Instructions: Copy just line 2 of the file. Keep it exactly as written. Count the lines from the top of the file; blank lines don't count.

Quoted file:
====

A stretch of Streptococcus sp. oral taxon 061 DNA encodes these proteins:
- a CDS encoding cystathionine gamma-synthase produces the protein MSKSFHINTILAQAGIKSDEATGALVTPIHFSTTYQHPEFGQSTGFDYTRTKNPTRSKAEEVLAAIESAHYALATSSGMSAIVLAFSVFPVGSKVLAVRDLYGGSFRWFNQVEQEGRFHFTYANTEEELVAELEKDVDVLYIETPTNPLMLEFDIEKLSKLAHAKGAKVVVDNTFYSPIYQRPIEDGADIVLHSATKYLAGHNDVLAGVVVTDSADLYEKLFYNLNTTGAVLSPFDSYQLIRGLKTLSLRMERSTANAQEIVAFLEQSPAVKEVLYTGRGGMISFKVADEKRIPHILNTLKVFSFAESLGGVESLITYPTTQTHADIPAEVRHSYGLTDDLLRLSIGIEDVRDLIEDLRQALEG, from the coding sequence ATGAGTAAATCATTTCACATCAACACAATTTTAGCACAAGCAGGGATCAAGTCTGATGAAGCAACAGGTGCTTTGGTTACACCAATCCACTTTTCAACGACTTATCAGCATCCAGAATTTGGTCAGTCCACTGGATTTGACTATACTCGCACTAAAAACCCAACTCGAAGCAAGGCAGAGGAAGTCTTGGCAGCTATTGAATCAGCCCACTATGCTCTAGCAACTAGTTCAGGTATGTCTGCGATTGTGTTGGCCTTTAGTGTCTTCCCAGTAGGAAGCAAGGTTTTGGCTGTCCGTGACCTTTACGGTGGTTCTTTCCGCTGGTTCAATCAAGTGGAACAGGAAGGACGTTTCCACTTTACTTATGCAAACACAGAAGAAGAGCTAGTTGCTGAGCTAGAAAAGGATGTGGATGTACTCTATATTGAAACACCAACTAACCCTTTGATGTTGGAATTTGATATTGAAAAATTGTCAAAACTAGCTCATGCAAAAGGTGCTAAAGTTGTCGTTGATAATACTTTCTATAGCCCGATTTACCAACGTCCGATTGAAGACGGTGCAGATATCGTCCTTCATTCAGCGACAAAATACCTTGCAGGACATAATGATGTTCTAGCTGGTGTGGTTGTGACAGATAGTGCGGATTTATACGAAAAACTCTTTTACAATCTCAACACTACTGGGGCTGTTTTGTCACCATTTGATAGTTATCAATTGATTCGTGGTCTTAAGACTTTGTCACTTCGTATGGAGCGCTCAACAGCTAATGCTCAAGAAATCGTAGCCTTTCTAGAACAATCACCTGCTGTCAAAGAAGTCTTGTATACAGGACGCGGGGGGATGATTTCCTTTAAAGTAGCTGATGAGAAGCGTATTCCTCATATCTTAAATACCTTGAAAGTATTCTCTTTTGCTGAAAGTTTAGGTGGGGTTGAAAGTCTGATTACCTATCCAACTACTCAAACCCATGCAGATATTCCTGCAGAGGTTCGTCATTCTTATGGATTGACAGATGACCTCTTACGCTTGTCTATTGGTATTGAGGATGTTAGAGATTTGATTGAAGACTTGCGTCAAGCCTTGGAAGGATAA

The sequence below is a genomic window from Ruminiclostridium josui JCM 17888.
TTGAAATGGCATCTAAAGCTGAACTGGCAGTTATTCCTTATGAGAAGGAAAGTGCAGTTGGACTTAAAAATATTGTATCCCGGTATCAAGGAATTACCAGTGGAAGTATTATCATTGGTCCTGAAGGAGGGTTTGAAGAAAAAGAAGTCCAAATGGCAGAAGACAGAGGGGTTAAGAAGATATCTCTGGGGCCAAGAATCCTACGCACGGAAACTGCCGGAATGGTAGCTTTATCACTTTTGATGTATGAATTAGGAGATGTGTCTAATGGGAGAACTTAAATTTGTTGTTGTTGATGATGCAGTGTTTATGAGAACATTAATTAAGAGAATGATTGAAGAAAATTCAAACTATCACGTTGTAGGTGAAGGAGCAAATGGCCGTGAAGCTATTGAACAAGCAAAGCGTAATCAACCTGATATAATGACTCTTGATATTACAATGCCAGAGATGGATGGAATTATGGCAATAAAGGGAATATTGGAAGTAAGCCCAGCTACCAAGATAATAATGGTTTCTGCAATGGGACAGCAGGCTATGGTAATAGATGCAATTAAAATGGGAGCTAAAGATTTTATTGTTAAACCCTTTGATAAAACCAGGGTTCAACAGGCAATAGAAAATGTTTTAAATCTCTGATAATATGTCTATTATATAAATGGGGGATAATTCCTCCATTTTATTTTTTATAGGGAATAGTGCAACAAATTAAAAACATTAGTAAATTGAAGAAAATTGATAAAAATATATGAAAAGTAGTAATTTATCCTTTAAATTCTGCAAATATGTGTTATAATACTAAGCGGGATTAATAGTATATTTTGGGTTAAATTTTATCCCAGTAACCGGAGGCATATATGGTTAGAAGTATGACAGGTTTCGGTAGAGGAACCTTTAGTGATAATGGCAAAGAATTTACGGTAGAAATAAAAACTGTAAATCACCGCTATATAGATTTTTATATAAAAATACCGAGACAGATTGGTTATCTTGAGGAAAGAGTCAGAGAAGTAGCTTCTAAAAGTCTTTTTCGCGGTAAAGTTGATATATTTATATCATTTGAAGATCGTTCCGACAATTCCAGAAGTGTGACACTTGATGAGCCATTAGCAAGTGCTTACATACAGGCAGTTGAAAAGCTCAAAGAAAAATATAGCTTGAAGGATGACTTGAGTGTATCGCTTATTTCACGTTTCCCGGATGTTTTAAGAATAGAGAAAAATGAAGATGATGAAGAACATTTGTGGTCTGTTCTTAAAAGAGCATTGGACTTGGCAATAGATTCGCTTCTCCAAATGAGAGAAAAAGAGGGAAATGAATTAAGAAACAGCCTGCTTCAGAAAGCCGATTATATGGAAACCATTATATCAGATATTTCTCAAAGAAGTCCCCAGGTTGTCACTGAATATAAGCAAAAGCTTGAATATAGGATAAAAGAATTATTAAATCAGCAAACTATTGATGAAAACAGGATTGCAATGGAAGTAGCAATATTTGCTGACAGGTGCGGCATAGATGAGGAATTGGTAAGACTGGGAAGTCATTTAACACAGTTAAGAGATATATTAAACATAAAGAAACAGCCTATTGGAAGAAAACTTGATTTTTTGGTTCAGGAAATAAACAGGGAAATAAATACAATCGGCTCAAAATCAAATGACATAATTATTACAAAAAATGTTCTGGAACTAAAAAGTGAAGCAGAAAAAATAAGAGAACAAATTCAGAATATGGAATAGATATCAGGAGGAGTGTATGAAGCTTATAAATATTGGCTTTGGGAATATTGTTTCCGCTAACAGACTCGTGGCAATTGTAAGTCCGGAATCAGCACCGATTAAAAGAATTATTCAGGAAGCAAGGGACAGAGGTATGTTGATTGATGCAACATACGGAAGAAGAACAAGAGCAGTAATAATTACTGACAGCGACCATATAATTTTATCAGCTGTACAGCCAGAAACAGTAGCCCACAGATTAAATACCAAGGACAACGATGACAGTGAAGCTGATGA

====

- a CDS encoding cystathionine gamma-synthase produces the protein MSKSFHINTILAQAGIKSDEATGALVTPIHFSTTYQHPEFGQSTGFDYTRTKNPTRSKAEEVLAAIESAHYALATSSGMSAIVLAFSVFPVGSKVLAVRDLYGGSFRWFNQVEQEGRFHFTYANTEEELVAELEKDVDVLYIETPTNPLMLEFDIEKLSKLAHAKGAKVVVDNTFYSPIYQRPIEDGADIVLHSATKYLAGHNDVLAGVVVTDSADLYEKLFYNLNTTGAVLSPFDSYQLIRGLKTLSLRMERSTANAQEIVAFLEQSPAVKEVLYTGRGGMISFKVADEKRIPHILNTLKVFSFAESLGGVESLITYPTTQTHADIPAEVRHSYGLTDDLLRLSIGIEDVRDLIEDLRQALEG, from the coding sequence ATGAGTAAATCATTTCACATCAACACAATTTTAGCACAAGCAGGGATCAAGTCTGATGAAGCAACAGGTGCTTTGGTTACACCAATCCACTTTTCAACGACTTATCAGCATCCAGAATTTGGTCAGTCCACTGGATTTGACTATACTCGCACTAAAAACCCAACTCGAAGCAAGGCAGAGGAAGTCTTGGCAGCTATTGAATCAGCCCACTATGCTCTAGCAACTAGTTCAGGTATGTCTGCGATTGTGTTGGCCTTTAGTGTCTTCCCAGTAGGAAGCAAGGTTTTGGCTGTCCGTGACCTTTACGGTGGTTCTTTCCGCTGGTTCAATCAAGTGGAACAGGAAGGACGTTTCCACTTTACTTATGCAAACACAGAAGAAGAGCTAGTTGCTGAGCTAGAAAAGGATGTGGATGTACTCTATATTGAAACACCAACTAACCCTTTGATGTTGGAATTTGATATTGAAAAATTGTCAAAACTAGCTCATGCAAAAGGTGCTAAAGTTGTCGTTGATAATACTTTCTATAGCCCGATTTACCAACGTCCGATTGAAGACGGTGCAGATATCGTCCTTCATTCAGCGACAAAATACCTTGCAGGACATAATGATGTTCTAGCTGGTGTGGTTGTGACAGATAGTGCGGATTTATACGAAAAACTCTTTTACAATCTCAACACTACTGGGGCTGTTTTGTCACCATTTGATAGTTATCAATTGATTCGTGGTCTTAAGACTTTGTCACTTCGTATGGAGCGCTCAACAGCTAATGCTCAAGAAATCGTAGCCTTTCTAGAACAATCACCTGCTGTCAAAGAAGTCTTGTATACAGGACGCGGGGGGATGATTTCCTTTAAAGTAGCTGATGAGAAGCGTATTCCTCATATCTTAAATACCTTGAAAGTATTCTCTTTTGCTGAAAGTTTAGGTGGGGTTGAAAGTCTGATTACCTATCCAACTACTCAAACCCATGCAGATATTCCTGCAGAGGTTCGTCATTCTTATGGATTGACAGATGACCTCTTACGCTTGTCTATTGGTATTGAGGATGTTAGAGATTTGATTGAAGACTTGCGTCAAGCCTTGGAAGGATAA